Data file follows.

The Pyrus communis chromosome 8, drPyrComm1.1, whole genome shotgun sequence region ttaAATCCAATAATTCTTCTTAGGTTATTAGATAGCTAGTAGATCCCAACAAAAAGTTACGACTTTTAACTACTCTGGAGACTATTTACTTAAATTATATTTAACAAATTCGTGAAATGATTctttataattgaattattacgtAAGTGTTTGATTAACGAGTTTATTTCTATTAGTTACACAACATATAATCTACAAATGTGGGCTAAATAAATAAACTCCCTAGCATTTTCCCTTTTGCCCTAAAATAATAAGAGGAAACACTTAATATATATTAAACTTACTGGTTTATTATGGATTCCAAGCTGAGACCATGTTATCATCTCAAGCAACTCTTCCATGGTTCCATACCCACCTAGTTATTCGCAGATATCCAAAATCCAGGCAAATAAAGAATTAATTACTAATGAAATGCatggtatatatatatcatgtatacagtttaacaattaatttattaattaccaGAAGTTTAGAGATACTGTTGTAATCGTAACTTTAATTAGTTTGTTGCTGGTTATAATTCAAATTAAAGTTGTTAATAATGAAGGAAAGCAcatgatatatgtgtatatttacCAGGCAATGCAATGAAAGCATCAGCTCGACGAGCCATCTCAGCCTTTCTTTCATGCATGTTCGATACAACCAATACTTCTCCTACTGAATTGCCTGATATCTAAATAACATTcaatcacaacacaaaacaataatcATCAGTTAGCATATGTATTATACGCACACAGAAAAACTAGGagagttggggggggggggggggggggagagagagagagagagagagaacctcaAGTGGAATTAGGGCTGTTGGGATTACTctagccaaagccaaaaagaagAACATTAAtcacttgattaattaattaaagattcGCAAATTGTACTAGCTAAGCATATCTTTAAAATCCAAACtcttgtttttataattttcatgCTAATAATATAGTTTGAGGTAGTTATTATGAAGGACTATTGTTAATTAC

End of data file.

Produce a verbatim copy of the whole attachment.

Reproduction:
The Pyrus communis chromosome 8, drPyrComm1.1, whole genome shotgun sequence region ttaAATCCAATAATTCTTCTTAGGTTATTAGATAGCTAGTAGATCCCAACAAAAAGTTACGACTTTTAACTACTCTGGAGACTATTTACTTAAATTATATTTAACAAATTCGTGAAATGATTctttataattgaattattacgtAAGTGTTTGATTAACGAGTTTATTTCTATTAGTTACACAACATATAATCTACAAATGTGGGCTAAATAAATAAACTCCCTAGCATTTTCCCTTTTGCCCTAAAATAATAAGAGGAAACACTTAATATATATTAAACTTACTGGTTTATTATGGATTCCAAGCTGAGACCATGTTATCATCTCAAGCAACTCTTCCATGGTTCCATACCCACCTAGTTATTCGCAGATATCCAAAATCCAGGCAAATAAAGAATTAATTACTAATGAAATGCatggtatatatatatcatgtatacagtttaacaattaatttattaattaccaGAAGTTTAGAGATACTGTTGTAATCGTAACTTTAATTAGTTTGTTGCTGGTTATAATTCAAATTAAAGTTGTTAATAATGAAGGAAAGCAcatgatatatgtgtatatttacCAGGCAATGCAATGAAAGCATCAGCTCGACGAGCCATCTCAGCCTTTCTTTCATGCATGTTCGATACAACCAATACTTCTCCTACTGAATTGCCTGATATCTAAATAACATTcaatcacaacacaaaacaataatcATCAGTTAGCATATGTATTATACGCACACAGAAAAACTAGGagagttggggggggggggggggggggagagagagagagagagagagaacctcaAGTGGAATTAGGGCTGTTGGGATTACTctagccaaagccaaaaagaagAACATTAAtcacttgattaattaattaaagattcGCAAATTGTACTAGCTAAGCATATCTTTAAAATCCAAACtcttgtttttataattttcatgCTAATAATATAGTTTGAGGTAGTTATTATGAAGGACTATTGTTAATTAC